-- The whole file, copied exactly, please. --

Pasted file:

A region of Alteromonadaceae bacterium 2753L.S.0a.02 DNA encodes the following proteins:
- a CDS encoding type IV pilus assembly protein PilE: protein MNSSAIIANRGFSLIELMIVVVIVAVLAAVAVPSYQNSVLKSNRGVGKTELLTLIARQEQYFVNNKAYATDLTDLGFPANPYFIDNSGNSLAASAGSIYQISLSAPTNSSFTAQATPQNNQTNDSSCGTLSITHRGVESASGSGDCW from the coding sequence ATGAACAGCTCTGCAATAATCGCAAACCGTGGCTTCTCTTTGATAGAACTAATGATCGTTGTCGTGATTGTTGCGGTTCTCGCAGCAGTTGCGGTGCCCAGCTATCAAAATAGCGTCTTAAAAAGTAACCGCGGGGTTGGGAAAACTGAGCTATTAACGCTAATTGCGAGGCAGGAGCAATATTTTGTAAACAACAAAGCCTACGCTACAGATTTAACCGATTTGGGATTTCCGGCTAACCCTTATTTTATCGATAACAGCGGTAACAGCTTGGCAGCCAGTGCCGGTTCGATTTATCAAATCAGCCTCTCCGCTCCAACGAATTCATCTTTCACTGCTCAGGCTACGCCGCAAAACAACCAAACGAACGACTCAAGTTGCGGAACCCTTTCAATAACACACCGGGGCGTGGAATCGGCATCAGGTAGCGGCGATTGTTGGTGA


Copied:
A region of Alteromonadaceae bacterium 2753L.S.0a.02 DNA encodes the following proteins:
- a CDS encoding type IV pilus assembly protein PilE: protein MNSSAIIANRGFSLIELMIVVVIVAVLAAVAVPSYQNSVLKSNRGVGKTELLTLIARQEQYFVNNKAYATDLTDLGFPANPYFIDNSGNSLAASAGSIYQISLSAPTNSSFTAQATPQNNQTNDSSCGTLSITHRGVESASGSGDCW from the coding sequence ATGAACAGCTCTGCAATAATCGCAAACCGTGGCTTCTCTTTGATAGAACTAATGATCGTTGTCGTGATTGTTGCGGTTCTCGCAGCAGTTGCGGTGCCCAGCTATCAAAATAGCGTCTTAAAAAGTAACCGCGGGGTTGGGAAAACTGAGCTATTAACGCTAATTGCGAGGCAGGAGCAATATTTTGTAAACAACAAAGCCTACGCTACAGATTTAACCGATTTGGGATTTCCGGCTAACCCTTATTTTATCGATAACAGCGGTAACAGCTTGGCAGCCAGTGCCGGTTCGATTTATCAAATCAGCCTCTCCGCTCCAACGAATTCATCTTTCACTGCTCAGGCTACGCCGCAAAACAACCAAACGAACGACTCAAGTTGCGGAACCCTTTCAATAACACACCGGGGCGTGGAATCGGCATCAGGTAGCGGCGATTGTTGGTGA